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  1. Our immigration courts are drowning, expedited removal can bring relief. By Nolan Rappaport


    © Getty

    Trump has acknowledged that the immigration court’s enormous backlog cripples his ability to remove illegal immigrants in a timely manner, but his plan to deal with the backlog isn’t going to work.

    This chart from the Executive Office for Immigration Review's (EOIR) FY2016 Statistics Yearbook shows that the immigration judges (IJs) have not been making any progress on reducing the backlog.




    At a recent Center for Immigration Studies panel discussion on the backlog, Judge Larry Burman said, “I cannot give you a merits hearing on my docket unless I take another case off. My docket is full through 2020, and I was instructed by my assistant chief immigration judge not to set any cases past 2020.”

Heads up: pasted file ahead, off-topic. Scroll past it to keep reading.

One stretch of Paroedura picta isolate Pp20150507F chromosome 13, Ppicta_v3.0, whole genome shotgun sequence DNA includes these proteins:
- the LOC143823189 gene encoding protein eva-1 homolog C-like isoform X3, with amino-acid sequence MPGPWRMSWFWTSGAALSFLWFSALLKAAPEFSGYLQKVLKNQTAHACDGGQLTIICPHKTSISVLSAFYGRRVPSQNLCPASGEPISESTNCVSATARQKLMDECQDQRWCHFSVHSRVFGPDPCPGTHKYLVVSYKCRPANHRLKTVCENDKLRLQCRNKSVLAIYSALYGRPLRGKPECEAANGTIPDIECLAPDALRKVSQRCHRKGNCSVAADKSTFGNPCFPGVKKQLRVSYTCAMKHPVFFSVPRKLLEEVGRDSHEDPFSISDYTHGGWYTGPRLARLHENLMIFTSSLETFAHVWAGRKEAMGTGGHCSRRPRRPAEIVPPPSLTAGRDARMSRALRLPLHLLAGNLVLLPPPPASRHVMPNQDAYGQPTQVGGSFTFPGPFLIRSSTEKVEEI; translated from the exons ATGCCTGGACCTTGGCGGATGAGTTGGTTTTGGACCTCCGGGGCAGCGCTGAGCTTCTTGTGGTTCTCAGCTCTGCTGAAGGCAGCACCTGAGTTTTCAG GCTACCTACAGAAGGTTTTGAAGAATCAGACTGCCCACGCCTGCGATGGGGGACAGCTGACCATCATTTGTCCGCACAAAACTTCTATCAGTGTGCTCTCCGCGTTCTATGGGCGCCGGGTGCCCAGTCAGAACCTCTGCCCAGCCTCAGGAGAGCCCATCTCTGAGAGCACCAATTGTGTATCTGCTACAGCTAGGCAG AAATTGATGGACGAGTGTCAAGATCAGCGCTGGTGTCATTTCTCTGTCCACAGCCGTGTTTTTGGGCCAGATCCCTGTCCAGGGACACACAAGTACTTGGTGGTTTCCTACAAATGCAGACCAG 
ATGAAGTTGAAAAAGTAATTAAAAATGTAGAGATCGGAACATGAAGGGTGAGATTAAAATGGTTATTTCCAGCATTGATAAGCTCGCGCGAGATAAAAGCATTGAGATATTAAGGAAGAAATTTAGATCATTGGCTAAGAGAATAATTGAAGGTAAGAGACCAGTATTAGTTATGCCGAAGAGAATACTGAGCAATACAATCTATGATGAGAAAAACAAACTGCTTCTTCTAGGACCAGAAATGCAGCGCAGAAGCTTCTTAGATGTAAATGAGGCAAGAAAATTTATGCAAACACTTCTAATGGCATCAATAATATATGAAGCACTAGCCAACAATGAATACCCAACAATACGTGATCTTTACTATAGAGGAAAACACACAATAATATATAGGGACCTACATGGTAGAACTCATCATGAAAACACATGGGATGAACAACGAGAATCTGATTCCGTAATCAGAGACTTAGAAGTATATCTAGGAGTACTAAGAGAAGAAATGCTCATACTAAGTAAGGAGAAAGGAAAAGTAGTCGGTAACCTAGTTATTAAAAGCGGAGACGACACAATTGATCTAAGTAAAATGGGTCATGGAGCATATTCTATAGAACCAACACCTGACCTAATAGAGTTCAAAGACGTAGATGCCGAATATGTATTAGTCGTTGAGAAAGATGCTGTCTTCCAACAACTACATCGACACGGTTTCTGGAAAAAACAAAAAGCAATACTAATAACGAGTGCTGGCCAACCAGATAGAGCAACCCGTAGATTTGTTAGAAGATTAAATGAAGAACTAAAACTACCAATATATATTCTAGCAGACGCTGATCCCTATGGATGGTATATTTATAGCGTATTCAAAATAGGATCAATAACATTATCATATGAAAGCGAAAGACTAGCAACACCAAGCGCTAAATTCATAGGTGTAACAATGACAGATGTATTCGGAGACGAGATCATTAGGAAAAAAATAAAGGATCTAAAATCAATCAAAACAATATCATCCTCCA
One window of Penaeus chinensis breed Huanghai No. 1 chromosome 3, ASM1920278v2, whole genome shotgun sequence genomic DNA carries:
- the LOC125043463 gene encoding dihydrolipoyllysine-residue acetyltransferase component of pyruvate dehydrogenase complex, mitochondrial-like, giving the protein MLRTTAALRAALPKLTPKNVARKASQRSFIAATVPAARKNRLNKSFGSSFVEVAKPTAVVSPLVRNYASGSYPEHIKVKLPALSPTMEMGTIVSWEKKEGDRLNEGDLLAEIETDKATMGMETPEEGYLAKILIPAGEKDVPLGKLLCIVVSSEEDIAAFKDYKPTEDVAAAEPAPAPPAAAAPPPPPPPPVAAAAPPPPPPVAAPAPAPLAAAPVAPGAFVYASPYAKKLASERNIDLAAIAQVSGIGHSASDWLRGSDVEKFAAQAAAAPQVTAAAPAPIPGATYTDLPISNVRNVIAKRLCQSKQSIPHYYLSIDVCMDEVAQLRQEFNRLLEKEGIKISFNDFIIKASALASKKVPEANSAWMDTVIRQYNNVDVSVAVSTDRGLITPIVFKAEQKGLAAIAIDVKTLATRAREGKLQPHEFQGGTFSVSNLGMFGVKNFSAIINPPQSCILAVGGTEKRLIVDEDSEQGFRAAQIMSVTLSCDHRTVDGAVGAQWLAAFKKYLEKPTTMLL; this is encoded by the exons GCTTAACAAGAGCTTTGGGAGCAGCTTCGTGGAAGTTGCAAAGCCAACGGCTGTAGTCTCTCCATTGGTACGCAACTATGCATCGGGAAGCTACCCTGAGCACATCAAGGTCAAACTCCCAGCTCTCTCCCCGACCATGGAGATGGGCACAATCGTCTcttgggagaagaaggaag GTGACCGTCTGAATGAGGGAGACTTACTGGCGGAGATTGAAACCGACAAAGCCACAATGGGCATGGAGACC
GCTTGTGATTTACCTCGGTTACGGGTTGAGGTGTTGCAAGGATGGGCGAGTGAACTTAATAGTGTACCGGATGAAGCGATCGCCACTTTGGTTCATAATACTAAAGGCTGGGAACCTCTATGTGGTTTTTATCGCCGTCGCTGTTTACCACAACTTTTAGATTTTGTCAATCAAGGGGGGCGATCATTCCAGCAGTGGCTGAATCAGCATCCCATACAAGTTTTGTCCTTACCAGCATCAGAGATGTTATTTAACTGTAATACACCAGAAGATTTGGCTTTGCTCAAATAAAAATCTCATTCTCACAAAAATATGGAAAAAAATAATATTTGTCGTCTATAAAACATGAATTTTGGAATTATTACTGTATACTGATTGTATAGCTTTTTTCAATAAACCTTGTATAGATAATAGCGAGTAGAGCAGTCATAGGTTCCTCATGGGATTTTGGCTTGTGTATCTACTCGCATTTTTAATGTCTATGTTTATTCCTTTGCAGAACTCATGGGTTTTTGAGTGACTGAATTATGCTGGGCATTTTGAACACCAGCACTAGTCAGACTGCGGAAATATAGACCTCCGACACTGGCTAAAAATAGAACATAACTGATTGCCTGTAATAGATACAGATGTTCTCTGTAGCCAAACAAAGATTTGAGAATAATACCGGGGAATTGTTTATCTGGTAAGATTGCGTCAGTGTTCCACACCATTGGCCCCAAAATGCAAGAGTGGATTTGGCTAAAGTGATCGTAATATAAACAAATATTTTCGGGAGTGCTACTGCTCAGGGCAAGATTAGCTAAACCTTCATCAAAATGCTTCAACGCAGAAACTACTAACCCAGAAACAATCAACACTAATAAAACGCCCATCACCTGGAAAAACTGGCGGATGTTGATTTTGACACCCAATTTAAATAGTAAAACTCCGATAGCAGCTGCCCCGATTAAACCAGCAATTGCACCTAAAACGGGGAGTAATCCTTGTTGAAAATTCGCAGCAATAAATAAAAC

By the end of September 2016, the backlog was up to 516,031 cases. A year later, it had grown to 629,051.



    Even if the IJs did not get any new cases, it would take them more than two years to clear the backlog. Double the number of IJs and it would take a year, that is, if the backlog doesn’t increase while the new IJs are being recruited, hired, and trained.

    Trump’s backlog reduction plan.

    Read more at http://thehill.com/opinion/immigrati...n-bring-relief

    Published originally on The Hill.

    About the author. Nolan Rappaport was detailed to the House Judiciary Committee as an executive branch immigration law expert for three years; he subsequently served as an immigration counsel for the Subcommittee on Immigration, Border Security and Claims for four years. Prior to working on the Judiciary Committee, he wrote decisions for the Board of Immigration Appeals for 20 years.





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